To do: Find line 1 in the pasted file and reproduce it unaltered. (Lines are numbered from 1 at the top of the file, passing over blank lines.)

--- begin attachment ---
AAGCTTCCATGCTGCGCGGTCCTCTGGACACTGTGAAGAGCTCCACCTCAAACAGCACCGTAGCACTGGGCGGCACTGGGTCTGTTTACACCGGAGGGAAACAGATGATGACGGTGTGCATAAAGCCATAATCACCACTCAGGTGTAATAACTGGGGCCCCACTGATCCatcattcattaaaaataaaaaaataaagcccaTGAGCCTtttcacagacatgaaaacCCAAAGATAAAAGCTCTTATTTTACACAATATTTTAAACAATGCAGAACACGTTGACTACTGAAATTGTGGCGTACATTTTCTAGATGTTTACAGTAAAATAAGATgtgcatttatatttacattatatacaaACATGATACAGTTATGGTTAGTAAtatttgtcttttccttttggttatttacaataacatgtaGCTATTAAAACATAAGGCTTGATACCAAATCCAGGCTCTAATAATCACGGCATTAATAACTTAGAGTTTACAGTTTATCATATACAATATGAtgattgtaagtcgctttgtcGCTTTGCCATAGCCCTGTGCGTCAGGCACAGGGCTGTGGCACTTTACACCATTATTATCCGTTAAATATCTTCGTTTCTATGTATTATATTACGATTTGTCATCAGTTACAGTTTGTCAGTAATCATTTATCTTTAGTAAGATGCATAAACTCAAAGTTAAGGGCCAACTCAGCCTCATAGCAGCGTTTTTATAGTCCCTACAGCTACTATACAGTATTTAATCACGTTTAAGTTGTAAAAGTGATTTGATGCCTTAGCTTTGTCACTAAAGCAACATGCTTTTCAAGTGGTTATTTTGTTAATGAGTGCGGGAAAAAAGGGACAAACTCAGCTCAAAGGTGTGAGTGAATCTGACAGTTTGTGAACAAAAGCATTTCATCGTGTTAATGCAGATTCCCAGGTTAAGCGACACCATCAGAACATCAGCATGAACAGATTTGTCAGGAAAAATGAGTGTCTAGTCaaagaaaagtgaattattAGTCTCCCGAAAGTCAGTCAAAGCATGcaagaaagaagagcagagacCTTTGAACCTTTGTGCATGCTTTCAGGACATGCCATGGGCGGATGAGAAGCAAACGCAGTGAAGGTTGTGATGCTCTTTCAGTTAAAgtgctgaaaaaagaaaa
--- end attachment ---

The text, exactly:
AAGCTTCCATGCTGCGCGGTCCTCTGGACACTGTGAAGAGCTCCACCTCAAACAGCACCGTAGCACTGGGCGGCACTGGGTCTGTTTACACCGGAGGGAAACAGATGATGACGGTGTGCATAAAGCCATAATCACCACTCAGGTGTAATAACTGGGGCCCCACTGATCCatcattcattaaaaataaaaaaataaagcccaTGAGCCTtttcacagacatgaaaacCCAAAGATAAAAGCTCTTATTTTACACAATATTTTAAACAATGCAGAACACGTTGACTACTGAAATTGTGGCGTACATTTTCTAGATGTTTACAGTAAAATAAGATgtgcatttatatttacattatatacaaACATGATACAGTTATGGTTAGTAAtatttgtcttttccttttggttatttacaataacatgtaGCTATTAAAACATAAGGCTTGATACCAAATCCAGGCTCTAATAATCACGGCATTAATAACTTAGAGTTTACAGTTTATCATATACAATATGAtgattgtaagtcgctttgtcGCTTTGCCATAGCCCTGTGCGTCAGGCACAGGGCTGTGGCACTTTACACCATTATTATCCGTTAAATATCTTCGTTTCTATGTATTATATTACGATTTGTCATCAGTTACAGTTTGTCAGTAATCATTTATCTTTAGTAAGATGCATAAACTCAAAGTTAAGGGCCAACTCAGCCTCATAGCAGCGTTTTTATAGTCCCTACAGCTACTATACAGTATTTAATCACGTTTAAGTTGTAAAAGTGATTTGATGCCTTAGCTTTGTCACTAAAGCAACATGCTTTTCAAGTGGTTATTTTGTTAATGAGTGCGGGAAAAAAGGGACAAACTCAGCTCAAAGGTGTGAGTGAATCTGACAGTTTGTGAACAAAAGCATTTCATCGTGTTAATGCAGATTCCCAGGTTAAGCGACACCATCAGAACATCAGCATGAACAGATTTGTCAGGAAAAATGAGTGTCTAGTCaaagaaaagtgaattattAGTCTCCCGAAAGTCAGTCAAAGCATGcaagaaagaagagcagagacCTTTGAACCTTTGTGCATGCTTTCAGGACATGCCATGGGCGGATGAGAAGCAAACGCAGTGAAGGTTGTGATGCTCTTTCAGTTAAAgtgctgaaaaaagaaaa